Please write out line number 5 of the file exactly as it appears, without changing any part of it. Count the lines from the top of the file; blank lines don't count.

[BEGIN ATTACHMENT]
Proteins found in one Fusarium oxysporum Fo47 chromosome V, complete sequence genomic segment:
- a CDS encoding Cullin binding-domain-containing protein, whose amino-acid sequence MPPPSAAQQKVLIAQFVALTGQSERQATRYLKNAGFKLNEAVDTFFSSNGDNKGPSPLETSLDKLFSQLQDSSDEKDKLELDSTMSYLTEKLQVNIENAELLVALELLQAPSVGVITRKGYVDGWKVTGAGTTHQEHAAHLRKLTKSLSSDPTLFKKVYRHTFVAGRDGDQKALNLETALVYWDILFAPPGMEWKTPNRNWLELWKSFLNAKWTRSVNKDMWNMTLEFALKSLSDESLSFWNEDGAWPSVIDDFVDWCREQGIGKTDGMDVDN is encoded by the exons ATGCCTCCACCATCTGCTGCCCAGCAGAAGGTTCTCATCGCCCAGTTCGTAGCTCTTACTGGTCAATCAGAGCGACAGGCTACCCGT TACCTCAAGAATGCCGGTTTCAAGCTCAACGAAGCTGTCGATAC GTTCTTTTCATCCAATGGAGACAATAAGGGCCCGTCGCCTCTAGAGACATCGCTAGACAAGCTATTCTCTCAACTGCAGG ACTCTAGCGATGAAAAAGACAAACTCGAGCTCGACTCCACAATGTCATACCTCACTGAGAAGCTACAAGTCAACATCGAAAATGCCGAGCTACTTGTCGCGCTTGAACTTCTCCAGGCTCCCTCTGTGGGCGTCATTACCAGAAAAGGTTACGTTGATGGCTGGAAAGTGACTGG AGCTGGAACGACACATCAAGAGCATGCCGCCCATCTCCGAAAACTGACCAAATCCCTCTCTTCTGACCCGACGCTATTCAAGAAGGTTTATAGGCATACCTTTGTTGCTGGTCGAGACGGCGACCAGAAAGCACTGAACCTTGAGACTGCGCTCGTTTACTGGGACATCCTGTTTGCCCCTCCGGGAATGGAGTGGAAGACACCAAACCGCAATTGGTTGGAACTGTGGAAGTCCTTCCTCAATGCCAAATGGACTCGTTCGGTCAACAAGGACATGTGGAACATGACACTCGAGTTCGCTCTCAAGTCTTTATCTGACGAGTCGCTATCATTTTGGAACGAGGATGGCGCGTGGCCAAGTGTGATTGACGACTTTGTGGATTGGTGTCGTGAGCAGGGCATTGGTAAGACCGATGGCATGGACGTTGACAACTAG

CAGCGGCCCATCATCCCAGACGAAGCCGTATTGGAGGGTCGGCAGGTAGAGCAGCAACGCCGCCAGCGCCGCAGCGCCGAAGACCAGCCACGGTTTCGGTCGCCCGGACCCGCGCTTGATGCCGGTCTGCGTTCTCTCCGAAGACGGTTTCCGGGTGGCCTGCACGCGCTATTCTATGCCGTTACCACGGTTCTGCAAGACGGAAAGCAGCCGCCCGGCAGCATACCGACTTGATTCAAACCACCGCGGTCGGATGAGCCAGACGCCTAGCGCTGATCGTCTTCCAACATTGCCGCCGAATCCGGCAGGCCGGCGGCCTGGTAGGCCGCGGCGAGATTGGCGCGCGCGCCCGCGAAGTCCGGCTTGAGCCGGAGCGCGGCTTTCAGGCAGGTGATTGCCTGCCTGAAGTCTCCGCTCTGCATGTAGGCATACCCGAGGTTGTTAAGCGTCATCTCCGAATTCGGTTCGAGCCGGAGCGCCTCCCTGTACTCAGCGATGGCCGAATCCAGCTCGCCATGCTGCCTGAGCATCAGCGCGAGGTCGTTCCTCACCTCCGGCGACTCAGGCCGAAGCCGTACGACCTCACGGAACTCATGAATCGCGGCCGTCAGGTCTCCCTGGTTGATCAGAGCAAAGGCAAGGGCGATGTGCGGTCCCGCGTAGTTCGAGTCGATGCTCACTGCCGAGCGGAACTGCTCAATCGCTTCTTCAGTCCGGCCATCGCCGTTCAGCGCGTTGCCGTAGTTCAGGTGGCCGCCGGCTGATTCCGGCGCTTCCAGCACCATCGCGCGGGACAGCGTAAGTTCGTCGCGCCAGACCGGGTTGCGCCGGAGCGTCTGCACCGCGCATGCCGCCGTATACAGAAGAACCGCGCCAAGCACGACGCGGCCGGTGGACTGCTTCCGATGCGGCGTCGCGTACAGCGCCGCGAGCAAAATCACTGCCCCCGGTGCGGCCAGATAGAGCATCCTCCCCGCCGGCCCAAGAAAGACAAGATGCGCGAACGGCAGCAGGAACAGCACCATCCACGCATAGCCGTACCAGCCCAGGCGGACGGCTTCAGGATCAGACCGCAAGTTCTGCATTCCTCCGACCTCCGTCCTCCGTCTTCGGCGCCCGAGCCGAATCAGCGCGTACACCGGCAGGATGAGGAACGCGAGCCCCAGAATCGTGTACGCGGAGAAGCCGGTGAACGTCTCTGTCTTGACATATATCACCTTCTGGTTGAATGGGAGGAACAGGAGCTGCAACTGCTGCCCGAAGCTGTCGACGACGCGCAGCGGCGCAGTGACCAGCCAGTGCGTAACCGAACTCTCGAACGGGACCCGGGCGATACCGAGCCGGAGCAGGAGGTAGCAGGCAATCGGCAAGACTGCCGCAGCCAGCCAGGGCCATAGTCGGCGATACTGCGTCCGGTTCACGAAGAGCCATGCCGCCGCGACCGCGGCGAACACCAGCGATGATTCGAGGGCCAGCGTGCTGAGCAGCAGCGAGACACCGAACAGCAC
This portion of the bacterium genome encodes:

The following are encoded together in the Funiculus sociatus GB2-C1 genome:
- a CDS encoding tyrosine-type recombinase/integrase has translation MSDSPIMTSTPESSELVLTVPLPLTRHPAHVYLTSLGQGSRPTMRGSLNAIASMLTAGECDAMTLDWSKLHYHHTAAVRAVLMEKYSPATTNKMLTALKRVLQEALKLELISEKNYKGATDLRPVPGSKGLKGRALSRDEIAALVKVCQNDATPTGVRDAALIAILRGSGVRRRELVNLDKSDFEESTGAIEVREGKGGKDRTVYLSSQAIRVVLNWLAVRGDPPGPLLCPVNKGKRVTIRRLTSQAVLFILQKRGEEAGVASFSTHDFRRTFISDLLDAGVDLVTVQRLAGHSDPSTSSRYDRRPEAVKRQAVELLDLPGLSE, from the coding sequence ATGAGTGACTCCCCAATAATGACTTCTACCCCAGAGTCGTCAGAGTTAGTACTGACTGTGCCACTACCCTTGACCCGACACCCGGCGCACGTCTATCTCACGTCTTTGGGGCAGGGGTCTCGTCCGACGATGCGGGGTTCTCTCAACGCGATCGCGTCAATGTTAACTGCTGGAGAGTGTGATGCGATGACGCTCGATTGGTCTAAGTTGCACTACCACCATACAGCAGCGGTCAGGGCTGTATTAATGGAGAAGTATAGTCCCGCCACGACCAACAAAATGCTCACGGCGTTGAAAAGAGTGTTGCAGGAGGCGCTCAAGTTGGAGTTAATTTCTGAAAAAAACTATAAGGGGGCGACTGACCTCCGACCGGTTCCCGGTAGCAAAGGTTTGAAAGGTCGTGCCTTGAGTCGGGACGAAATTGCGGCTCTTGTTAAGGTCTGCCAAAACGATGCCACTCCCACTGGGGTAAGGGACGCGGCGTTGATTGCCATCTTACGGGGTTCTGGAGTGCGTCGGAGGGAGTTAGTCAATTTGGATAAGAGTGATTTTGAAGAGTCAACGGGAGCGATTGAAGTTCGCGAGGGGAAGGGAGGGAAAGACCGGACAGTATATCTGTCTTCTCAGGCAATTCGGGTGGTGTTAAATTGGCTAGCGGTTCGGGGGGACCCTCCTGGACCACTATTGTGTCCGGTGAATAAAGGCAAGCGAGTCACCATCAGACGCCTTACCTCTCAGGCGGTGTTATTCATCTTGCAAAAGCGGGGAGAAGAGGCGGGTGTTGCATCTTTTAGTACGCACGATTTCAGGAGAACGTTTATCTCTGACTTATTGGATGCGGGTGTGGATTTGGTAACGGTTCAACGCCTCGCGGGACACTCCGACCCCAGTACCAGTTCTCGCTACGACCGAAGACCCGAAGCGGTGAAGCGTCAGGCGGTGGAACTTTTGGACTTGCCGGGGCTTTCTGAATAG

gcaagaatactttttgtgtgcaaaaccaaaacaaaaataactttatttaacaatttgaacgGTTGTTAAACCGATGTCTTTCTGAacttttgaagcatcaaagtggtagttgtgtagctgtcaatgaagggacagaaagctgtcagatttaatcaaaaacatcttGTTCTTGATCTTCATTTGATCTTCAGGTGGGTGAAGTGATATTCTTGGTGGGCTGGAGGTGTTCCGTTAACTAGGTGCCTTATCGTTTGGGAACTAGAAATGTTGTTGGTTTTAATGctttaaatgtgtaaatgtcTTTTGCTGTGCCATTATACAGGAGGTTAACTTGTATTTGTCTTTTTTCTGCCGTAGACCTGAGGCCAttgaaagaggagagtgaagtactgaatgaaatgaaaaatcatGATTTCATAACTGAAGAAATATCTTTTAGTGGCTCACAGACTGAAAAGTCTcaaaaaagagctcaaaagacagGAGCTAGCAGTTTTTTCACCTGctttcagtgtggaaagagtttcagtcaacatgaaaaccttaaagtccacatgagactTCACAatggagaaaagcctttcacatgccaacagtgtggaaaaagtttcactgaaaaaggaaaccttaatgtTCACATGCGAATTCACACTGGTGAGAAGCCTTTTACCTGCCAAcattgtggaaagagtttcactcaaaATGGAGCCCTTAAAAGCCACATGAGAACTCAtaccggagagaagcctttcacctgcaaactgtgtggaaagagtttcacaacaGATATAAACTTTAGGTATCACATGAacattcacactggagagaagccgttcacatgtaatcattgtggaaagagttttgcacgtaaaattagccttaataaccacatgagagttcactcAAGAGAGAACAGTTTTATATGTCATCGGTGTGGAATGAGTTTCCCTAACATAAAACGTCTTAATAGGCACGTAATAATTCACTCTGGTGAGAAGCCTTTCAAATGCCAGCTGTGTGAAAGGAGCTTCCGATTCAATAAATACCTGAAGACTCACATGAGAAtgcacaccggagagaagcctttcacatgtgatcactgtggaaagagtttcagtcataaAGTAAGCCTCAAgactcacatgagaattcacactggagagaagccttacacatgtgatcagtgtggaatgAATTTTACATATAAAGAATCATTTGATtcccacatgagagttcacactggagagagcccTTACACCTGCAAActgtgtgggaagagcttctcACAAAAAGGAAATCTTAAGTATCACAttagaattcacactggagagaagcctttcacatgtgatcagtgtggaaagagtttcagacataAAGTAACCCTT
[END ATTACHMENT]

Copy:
The following are encoded together in the Funiculus sociatus GB2-C1 genome: